Téa Obreht on Mrs. Danvers, Rebecca’s Lesbian Feminist Hero
In Conversation with Mychal Denzel Smith on the Open Form Podcast
Welcome to Open Form, a new weekly film podcast hosted by award-winning writer Mychal Denzel Smith. Each week, a different author chooses a movie: a movie they love, a movie they hate, a movie they hate to love. Something nostalgic from their childhood. A brand-new obsession. Something they’ve been dying to talk about for ages and their friends are constantly annoyed by them bringing it up.
In this episode, Mychal talks to Téa Obreht about the 1940 film Rebecca, directed by Alfred Hitchcock and starring Laurence Olivier, Joan Fontaine, and George Sanders.
Subscribe and download the episode, wherever you get your podcasts!
From the episode:
Téa: I think Mrs. Danvers is kind of the lesbian feminist hero of the film, you know? She’s indisputably framed as the villain of the piece. Hitchcock shoots her as this menacing shadow; she’s a ghoul on the wall, and Judith Anderson plays her brilliantly with that completely wild and discomfiting stare. But when she talks about Rebecca, she expresses admiration for what? For her late mistresses’ brains, her fearlessness, her independence, her irreverence. She knows all about Rebecca’s sexual indiscretions (including the cousin-fucking). She isn’t put off by any of them. She admires them. And she says love was a game to Rebecca and that she would laugh at everybody and she would tell Danvers everything. And she uses Danvers’ name as her secret name when she goes to the doctor. And Danvers is the guardian of Rebecca’s shrine and mausoleum, which she’s ensured that all of Manderley has become. And she believes that nobody, man or woman, ever got the better of Rebecca, and that in the end it was the sea.
Mychal: She is holding the place of the older woman here that we’ve lost with Rebecca in terms of her physical presence and checking this younger woman and saying, look, you don’t belong here. And yes, if you’re looking from one perspective, you’re like, why would you cast out this poor young woman who’s just trying to love this man and now has the access to all of this life and what have you. But it’s as if Mrs. Danvers knows that there’s something afoot with Maxim and his relationship to Rebecca, and she can’t say it because of her own class position. She clearly is very in love with Rebecca de Winter. There’s a tenderness and affection for her that I think is probably the one true love in all of this film. Except maybe the cousin’s love for Rebecca, who knows.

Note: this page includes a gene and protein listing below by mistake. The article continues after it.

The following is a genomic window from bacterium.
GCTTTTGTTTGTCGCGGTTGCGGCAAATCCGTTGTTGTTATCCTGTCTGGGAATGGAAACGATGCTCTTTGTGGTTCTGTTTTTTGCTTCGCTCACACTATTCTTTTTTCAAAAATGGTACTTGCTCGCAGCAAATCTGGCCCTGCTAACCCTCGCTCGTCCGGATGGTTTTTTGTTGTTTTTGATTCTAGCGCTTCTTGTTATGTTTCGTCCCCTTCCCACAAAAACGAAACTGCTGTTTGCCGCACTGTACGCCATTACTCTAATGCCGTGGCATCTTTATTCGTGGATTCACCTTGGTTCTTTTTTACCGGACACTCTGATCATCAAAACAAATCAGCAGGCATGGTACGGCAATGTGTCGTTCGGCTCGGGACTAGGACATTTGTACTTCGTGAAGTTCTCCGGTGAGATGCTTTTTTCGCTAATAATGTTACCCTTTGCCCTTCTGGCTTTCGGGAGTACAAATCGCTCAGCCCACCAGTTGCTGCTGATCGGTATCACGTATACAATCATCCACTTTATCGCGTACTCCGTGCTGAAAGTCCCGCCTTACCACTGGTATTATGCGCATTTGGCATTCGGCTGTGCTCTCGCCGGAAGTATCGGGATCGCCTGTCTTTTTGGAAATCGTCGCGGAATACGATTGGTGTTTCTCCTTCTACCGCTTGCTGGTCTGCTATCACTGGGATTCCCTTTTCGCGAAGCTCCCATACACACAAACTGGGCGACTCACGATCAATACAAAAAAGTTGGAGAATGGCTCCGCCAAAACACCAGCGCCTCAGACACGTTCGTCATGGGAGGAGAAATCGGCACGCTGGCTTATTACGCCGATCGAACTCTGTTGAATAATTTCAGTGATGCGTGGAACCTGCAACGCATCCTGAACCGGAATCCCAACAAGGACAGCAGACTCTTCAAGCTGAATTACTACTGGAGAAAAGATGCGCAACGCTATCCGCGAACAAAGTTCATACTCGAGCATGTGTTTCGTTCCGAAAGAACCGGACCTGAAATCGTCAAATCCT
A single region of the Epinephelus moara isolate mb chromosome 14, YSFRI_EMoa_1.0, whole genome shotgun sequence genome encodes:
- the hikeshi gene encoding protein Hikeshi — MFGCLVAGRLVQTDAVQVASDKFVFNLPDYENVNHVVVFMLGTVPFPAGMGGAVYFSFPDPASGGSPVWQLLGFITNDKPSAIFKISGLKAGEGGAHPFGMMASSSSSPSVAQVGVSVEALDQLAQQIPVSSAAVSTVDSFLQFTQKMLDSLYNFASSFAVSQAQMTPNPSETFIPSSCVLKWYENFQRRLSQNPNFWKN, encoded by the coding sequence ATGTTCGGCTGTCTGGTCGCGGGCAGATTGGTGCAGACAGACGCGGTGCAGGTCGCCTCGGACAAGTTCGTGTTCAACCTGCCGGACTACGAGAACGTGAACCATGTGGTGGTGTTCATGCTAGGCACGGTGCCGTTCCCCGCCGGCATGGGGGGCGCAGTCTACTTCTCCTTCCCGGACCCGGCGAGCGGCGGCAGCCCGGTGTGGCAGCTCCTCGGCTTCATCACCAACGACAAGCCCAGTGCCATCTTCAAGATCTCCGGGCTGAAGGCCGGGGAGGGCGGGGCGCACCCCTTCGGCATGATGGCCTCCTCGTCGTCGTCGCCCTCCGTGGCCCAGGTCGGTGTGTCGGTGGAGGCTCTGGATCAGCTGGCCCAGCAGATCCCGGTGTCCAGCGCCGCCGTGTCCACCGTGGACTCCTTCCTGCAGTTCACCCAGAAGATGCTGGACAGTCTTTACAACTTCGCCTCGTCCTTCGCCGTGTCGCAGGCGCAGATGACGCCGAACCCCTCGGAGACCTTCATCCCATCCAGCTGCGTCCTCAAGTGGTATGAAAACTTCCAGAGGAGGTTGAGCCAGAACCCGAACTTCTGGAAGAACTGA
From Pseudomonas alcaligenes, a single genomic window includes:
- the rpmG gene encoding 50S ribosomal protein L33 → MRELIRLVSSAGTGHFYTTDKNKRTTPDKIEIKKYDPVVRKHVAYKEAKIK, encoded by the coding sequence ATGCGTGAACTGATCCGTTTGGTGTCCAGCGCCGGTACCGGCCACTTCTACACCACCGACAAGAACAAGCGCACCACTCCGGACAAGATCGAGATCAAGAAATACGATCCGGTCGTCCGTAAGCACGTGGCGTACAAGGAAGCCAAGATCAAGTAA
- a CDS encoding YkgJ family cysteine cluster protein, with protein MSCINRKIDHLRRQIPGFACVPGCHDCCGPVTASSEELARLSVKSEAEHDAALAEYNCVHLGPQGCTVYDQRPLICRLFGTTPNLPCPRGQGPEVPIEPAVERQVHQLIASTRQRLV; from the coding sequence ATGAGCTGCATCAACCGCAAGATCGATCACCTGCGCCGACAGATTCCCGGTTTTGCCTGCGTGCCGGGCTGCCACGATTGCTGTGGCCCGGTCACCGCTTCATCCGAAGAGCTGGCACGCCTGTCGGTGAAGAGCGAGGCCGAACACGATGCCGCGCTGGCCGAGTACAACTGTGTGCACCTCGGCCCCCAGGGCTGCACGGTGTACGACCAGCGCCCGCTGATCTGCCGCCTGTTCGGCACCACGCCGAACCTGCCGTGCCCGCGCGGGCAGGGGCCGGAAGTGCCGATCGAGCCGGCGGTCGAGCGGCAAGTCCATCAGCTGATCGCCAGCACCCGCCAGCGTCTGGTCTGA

Téa Obreht was born in Belgrade, in the former Yugoslavia, and grew up in Cyprus and Egypt before eventually immigrating to the United States. Her debut novel, The Tiger’s Wife, won the 2011 Orange Prize for Fiction, and was a 2011 National Book Award finalist and an international bestseller. Her work has been anthologized in The Best American Short Stories and The Best American Non-Required Reading, and has appeared in The New Yorker, Harper’s, The Atlantic, Vogue, Esquire and Zoetrope: All-Story, among many others. She was the recipient of the Rona Jaffe fellowship from the Dorothy and Lewis B. Cullman Center for Scholars and Writers at the New York Public Library, and a 2016 fellowship from the National Endowment for the Arts. She was a National Book Foundation 5 Under 35 honoree, and was named by The New Yorker as one of the twenty best American fiction writers under forty. She splits time between Wyoming and Texas, and currently serves as the Endowed Chair of Creative Writing at Texas State University in San Marcos.